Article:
St. Jude’s Sales Jump 12 Percent During Q3

St. Jude’s Sales Jump 12 Percent During Q3

However, this was undercut by new claims from research firm Muddy Waters that additional St. Jude products were vulnerable to hacking.

St. Jude Medical reported a 13 percent gain in international sales during the three-month period ending October 1, as all five of its product divisions brought in annual sales growth. When factoring in its U.S. sales increase of 11 percent, the Little Canada-based medical devices company’s total sales rose 12 percent—from $1.34 billion a year ago to $1.5 billion.
 
St. Jude’s heart failure business grew into becoming the company’s second-largest product division by revenue size. It led the pack with its global sales up 46 percent year-over-year to $351 million. Most of the company’s other divisions recorded increases in worldwide sales from a year ago: neuromodulation was up 17 percent to $141 million; atrial fibrillation was up 14 percent to $316 million, and cardiovascular disease was up 8 percent to $313 million.
 
St. Jude’s largest division, its traditional cardiac rhythm management business, was the sole division to report a revenue drop (down 7 percent to $378 million), which was due to a double-digit decrease in U.S. sales.
 
“Third quarter results continue to confirm that our innovation based growth strategy is on track,” said St. Jude CEO Michael T. Rosseau in prepared remarks.
 
He added that the $25 billion sale of St. Jude to Abbott Laboratories, announced in April, is expected to close in the next quarter.
 
Overall for the quarter, St. Jude reported $212 million in profit, or 73 cents per share. Wall Street analysts had predicted earnings per share of $1.01 and $1.5 billion in revenue.
 
During early morning trading, investors pushed St. Jude’s shares above its previous close of $79.44 to $79.68. That has since soured and the company’s stock price has dropped below the Tuesday close, due in part to further claims by two research firms that more St. Jude products are susceptible to cyber attacks.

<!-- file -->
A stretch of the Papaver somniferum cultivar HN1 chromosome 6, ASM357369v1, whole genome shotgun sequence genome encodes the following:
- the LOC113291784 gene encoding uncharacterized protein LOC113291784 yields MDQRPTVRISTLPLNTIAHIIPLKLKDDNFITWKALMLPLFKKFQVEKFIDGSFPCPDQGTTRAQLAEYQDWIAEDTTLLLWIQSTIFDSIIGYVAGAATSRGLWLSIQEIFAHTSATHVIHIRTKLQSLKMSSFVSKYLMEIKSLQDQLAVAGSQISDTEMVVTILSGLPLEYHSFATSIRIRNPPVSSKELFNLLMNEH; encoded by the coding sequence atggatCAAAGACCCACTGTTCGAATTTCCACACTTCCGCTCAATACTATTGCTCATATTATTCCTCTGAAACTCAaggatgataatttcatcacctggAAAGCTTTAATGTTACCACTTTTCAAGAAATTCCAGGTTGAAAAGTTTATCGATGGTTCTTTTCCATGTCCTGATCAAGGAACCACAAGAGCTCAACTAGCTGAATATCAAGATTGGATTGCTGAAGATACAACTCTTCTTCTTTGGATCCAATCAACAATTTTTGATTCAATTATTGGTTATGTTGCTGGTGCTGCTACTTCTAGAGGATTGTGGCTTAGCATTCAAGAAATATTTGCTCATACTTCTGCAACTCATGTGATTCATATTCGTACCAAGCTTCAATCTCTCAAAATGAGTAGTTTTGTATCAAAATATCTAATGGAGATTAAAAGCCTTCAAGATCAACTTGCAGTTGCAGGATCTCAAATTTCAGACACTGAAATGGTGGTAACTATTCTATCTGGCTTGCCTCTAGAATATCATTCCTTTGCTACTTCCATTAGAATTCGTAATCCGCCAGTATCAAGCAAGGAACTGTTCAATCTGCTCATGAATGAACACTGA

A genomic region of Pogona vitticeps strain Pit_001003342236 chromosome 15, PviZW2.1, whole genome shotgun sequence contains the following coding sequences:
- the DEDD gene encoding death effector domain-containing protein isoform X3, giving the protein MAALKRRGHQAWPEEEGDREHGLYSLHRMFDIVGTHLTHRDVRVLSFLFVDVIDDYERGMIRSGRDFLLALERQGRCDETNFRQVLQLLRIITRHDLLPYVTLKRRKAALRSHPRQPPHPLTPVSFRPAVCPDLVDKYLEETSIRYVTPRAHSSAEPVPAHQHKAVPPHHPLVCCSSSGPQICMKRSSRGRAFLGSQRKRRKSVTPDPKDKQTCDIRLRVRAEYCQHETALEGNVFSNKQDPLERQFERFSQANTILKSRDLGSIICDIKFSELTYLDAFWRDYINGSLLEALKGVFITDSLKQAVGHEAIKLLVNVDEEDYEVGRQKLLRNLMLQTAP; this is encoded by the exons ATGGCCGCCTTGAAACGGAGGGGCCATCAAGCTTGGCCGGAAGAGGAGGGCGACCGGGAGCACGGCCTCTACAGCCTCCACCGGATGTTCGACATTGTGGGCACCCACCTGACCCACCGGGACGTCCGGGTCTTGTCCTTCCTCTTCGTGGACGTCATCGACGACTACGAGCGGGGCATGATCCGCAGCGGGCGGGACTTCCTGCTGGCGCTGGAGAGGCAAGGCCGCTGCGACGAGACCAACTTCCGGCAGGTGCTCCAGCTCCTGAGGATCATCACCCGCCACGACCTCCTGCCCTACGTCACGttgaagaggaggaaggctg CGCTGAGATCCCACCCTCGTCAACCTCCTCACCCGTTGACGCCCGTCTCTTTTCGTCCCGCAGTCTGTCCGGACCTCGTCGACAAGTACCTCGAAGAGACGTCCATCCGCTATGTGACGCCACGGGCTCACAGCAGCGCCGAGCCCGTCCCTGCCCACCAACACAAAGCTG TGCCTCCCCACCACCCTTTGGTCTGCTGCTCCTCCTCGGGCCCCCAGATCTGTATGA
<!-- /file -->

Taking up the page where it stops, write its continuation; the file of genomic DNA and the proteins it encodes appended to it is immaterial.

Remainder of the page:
A timed attack
Coinciding with St. Jude’s quarterly release were a series of videos from short-selling firm Muddy Waters and research firm MedSec Holdings, both of which stand to benefit from a decline in St. Jude’s share price.
 
On Muddy Waters’ website are videos purportedly demonstrating cybersecurity vulnerabilities in St. Jude’s remote heart monitoring system Merlin@home. The research firm claims its videos “detail four new attacks that show the Merlin@home can be made to broadcast potentially lethal commands to implantable devices.”
 
St. Jude responded in a statement Wednesday morning, which said: “This behavior continues to circumvent all forms of responsible disclosure related to cybersecurity and patient safety and continues to demonstrate total disregard for patients, physicians and the regulatory agencies who govern this industry. We take this matter very seriously and will once again work to quickly evaluate this new information.”
 
Additionally, the medical device company noted its announcement from Monday that it would be forming a Cyber Security Medical Advisory Board.
 
Dr. Mark Carlson, the chief medical officer at St. Jude, said the board would “work with technology experts at St. Jude Medical as well as external researchers to help us maintain and enhance cyber security and patient safety.”
 
Since Muddy Watters began making cybersecurity claims in August, St. Jude’s stock price has slid more than 3.5 percent to date.